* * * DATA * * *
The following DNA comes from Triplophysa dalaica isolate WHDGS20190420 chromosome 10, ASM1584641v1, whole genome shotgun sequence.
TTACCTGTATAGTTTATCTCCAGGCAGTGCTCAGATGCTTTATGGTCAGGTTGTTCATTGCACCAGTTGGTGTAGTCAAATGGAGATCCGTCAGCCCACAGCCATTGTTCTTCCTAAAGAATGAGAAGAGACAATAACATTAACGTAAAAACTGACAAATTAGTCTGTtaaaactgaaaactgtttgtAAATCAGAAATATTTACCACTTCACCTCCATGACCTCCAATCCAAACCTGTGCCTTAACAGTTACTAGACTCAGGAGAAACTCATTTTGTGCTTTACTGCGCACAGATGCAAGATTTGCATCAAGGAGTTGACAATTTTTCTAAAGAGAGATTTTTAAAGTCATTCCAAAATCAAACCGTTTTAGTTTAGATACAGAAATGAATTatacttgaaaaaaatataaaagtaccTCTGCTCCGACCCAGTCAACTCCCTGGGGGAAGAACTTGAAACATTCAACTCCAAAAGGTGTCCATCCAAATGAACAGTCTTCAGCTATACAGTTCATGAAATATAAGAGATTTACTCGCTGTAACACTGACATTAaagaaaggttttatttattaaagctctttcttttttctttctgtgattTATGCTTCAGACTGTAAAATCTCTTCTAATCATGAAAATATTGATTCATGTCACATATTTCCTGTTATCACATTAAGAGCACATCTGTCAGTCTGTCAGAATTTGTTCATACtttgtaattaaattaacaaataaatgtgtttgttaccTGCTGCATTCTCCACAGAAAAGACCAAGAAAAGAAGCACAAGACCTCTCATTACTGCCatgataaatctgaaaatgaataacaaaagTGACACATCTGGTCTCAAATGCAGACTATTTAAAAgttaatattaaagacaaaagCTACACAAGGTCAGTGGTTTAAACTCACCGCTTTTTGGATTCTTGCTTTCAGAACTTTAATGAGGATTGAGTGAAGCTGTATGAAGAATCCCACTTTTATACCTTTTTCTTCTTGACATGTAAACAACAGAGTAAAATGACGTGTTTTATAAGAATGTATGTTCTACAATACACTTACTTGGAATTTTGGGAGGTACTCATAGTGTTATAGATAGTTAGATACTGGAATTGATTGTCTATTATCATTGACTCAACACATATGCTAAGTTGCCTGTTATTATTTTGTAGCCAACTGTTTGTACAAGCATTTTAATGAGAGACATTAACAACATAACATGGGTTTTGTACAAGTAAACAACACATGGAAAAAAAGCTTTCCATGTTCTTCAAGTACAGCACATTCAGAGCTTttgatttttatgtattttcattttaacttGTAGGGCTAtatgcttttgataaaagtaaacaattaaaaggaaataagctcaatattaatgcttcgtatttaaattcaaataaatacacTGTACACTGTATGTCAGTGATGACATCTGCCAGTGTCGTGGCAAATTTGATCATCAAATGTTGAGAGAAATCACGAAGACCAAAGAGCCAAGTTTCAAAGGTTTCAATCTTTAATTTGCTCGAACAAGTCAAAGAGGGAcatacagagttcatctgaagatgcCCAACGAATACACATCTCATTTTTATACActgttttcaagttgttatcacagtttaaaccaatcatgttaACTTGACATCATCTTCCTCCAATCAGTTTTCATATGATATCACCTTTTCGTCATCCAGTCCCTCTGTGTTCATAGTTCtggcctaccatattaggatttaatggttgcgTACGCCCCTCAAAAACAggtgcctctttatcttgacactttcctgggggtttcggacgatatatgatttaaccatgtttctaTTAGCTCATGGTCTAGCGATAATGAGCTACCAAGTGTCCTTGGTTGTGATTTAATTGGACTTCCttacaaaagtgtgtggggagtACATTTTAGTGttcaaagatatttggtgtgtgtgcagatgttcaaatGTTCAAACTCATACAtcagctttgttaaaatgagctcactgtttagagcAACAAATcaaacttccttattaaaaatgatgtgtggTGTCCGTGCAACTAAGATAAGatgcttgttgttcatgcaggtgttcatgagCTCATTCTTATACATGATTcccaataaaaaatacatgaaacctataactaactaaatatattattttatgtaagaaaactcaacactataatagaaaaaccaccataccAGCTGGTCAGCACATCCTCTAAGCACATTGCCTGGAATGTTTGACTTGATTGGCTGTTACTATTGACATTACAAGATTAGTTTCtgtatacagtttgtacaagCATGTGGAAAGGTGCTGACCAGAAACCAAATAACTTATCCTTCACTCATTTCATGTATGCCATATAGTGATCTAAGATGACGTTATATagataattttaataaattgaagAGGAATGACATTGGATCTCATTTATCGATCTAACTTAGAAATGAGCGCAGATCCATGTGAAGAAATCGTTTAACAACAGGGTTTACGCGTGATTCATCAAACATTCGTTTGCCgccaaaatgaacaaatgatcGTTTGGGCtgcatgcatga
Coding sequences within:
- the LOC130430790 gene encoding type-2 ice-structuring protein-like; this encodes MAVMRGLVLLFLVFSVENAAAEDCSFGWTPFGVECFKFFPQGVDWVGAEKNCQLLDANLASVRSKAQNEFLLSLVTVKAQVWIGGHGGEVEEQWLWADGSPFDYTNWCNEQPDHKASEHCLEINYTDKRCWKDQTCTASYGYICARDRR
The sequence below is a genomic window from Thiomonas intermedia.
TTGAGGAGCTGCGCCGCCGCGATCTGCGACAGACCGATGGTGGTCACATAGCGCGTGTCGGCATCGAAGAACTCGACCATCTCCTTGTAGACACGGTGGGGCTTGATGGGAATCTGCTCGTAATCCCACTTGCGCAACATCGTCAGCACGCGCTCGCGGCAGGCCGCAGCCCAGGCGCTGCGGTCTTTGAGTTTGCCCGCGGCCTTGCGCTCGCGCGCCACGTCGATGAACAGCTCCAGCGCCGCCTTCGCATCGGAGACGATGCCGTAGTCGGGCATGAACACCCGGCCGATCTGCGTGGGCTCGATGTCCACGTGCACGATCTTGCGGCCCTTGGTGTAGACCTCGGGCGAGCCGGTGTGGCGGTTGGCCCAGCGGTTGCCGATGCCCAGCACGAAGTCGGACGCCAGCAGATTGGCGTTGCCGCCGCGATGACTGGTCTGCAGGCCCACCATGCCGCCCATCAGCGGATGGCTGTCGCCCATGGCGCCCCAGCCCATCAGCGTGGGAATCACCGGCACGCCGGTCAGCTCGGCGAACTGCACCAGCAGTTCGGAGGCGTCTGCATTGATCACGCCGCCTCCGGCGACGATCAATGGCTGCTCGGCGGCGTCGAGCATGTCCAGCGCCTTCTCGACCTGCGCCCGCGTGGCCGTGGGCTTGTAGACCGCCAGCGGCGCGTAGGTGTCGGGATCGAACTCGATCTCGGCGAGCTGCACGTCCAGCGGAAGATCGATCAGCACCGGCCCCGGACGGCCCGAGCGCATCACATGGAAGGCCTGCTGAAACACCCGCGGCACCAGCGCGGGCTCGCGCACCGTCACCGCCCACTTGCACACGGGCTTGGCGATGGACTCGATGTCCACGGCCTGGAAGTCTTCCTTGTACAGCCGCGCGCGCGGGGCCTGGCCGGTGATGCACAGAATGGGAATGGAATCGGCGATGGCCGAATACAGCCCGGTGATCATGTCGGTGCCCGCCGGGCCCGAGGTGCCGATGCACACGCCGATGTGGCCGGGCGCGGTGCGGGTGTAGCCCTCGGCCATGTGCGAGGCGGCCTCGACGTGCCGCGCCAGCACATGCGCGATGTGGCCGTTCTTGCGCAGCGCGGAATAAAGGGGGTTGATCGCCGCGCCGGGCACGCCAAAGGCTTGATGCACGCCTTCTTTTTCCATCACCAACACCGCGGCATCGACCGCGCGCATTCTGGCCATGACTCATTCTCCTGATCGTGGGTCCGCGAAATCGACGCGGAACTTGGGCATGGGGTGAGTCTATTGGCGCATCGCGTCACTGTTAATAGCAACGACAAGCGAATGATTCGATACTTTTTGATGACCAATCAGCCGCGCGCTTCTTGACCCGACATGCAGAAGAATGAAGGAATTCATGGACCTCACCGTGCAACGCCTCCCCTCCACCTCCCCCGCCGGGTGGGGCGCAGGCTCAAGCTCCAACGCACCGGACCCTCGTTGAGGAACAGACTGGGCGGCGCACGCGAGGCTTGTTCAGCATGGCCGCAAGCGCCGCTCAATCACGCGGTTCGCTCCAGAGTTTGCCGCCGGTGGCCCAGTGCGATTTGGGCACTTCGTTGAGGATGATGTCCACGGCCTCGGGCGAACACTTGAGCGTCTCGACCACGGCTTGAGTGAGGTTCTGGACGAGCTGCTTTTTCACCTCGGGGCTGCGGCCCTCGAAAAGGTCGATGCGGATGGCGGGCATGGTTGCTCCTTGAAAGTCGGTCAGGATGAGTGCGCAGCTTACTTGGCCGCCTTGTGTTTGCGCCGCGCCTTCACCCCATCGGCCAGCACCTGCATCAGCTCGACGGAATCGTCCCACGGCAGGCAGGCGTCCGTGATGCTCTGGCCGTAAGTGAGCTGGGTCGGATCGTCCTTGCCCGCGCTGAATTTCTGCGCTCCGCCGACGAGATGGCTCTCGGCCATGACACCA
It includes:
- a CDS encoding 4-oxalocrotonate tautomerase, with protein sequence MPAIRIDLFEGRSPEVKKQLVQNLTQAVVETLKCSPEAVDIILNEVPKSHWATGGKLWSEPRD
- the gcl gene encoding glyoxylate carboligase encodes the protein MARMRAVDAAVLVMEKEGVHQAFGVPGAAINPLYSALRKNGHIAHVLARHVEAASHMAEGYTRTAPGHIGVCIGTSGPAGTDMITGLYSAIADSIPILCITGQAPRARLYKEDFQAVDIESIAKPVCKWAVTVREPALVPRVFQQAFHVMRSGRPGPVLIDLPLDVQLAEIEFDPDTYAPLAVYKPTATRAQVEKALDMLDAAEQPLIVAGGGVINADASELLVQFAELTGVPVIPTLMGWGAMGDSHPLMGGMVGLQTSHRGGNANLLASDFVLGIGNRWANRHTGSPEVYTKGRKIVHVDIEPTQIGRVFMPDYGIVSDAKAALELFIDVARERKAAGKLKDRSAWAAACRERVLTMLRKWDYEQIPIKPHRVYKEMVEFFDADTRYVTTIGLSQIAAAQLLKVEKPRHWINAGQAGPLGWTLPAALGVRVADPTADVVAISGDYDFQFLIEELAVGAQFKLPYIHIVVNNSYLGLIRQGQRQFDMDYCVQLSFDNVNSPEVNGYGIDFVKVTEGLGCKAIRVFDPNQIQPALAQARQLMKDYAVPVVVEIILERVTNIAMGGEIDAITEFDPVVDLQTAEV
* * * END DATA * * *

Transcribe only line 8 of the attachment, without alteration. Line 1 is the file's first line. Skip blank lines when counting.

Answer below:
- a CDS encoding 4-oxalocrotonate tautomerase, with protein sequence MPAIRIDLFEGRSPEVKKQLVQNLTQAVVETLKCSPEAVDIILNEVPKSHWATGGKLWSEPRD